Choose Between Two Options
- $11 for one admission for a child, age 12 and under ($21.11 value, including all fees)
- $29 for admission for two adults, age 13 and over ($51.10 value, including all fees)
Exhibit is held within the Rivercenter Mall
Spy! The Exhibit
A poison-dart gun disguised as an umbrella. A listening device at the center of a hollowed-out tooth. A radio-controlled catfish for infiltrating enemy territory. These might seem like things you’d read about in a pulp spy novel, but the real-world stories behind these scarcely believable gadgets are revealed in Spy: The Secret World of Espionage. For the first time, the CIA has opened its vaults and unveiled the closely guarded history of some of its most inventive and deceptive whatchamacallits. Now, thanks to this family-friendly exhibit, the public can take a peak behind the agency's inner workings, as well as those of the KGB and Stasi. They can even get in on the action themselves during such interactive activities as navigating an actual laser field and crawling through duct work.
Though the exhibit emphasizes the high-tech devices that are part and parcel of international intrigue, it also features more familiar items that nevertheless played a crucial role in world history, such as the ice axe that killed Trotsky and a collapsible scooter that was instrumental to American agents in World War II. Describing the inventions and stories of the exhibit in 2012, Edward Rothstein of the New York Times wrote, “What happens along the way is that we gain an appreciation for the magic as well as the method; we end up glimpsing what these ordinary objects actually accomplished and what was at stake when they were used. . . . Even with its gadget-centered focus, we learn that this great bag of tricks was no mere game.”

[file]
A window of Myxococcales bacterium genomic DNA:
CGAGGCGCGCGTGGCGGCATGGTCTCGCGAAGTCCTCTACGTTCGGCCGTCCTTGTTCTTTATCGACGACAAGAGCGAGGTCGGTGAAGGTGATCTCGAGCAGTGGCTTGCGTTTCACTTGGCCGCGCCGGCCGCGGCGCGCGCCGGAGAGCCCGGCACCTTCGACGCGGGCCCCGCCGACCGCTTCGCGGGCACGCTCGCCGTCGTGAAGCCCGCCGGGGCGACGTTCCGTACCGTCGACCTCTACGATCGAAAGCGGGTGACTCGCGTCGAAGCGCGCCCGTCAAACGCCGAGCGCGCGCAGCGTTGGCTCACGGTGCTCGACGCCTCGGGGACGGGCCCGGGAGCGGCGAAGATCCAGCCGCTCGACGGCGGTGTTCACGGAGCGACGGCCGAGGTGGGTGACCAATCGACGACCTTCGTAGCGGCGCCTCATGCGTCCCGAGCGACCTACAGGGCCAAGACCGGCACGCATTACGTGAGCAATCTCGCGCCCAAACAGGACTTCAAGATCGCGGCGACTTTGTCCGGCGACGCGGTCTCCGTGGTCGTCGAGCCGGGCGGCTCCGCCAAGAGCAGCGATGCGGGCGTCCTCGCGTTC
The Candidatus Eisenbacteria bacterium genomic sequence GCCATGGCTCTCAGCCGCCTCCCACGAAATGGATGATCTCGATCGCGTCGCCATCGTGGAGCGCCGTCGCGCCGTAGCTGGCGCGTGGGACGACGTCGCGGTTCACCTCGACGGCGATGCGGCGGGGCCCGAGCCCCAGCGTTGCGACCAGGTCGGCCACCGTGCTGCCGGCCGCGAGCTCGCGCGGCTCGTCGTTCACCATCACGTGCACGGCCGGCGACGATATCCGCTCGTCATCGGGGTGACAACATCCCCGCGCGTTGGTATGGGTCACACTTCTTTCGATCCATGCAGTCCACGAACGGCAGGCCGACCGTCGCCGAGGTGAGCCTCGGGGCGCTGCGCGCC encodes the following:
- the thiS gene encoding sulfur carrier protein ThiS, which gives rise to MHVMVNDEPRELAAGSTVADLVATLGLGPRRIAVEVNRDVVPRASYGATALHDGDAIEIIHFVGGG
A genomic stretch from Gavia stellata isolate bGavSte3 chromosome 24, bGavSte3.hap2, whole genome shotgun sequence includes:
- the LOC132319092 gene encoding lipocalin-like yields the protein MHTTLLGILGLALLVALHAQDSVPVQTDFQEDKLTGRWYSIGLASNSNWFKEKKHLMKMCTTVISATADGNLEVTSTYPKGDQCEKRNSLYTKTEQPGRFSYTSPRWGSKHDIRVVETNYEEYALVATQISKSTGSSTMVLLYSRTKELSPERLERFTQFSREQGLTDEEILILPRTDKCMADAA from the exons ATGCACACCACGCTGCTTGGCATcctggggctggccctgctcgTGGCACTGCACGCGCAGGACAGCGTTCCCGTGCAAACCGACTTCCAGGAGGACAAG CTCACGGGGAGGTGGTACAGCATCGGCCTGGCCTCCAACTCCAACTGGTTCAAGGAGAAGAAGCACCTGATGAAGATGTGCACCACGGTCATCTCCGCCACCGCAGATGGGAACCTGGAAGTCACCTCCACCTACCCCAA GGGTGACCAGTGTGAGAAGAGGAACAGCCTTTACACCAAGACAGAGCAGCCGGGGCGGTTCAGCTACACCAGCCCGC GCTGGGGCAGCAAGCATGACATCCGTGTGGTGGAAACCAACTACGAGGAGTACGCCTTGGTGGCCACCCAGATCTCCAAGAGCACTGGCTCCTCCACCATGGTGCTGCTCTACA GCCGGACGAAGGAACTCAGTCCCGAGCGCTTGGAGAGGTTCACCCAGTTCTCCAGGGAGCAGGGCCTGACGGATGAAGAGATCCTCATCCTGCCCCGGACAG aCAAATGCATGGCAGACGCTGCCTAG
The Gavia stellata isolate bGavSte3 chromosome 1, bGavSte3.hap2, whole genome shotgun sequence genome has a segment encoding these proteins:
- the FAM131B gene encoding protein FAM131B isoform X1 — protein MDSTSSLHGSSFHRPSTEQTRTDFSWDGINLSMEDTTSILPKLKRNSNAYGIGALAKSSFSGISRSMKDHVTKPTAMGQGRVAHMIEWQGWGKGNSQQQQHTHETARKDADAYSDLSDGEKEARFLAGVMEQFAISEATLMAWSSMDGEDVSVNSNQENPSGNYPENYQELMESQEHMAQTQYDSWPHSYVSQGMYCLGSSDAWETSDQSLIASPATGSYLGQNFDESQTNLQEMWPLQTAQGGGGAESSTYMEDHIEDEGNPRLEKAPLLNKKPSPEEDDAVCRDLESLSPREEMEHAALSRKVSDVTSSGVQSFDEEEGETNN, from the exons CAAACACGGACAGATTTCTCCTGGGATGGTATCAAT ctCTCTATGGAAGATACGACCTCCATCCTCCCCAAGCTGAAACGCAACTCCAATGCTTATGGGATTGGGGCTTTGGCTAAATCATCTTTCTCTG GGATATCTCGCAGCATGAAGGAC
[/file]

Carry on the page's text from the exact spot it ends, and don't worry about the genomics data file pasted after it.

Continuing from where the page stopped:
- Size: more than 250 spy gear objects and artifacts from intelligence historian H. Keith Melton's personal collection
- Exhibit Highlights: an Enigma machine, a hollowed-out brick used to convey secret messages, and a pressure suit worn by U2 spy plane pilots
- From the Press: In an interview with Rivard Report, Melton said his collection is primarily about "covert communications, specifically [getting] secret information from a spy to his handler without detection."
- Interactive Activities: Create your own disguise, alter your voice, and work through a maze of laser beams at Spy School
- Don't Miss: the ice axe used to assassinate Leon Trotsky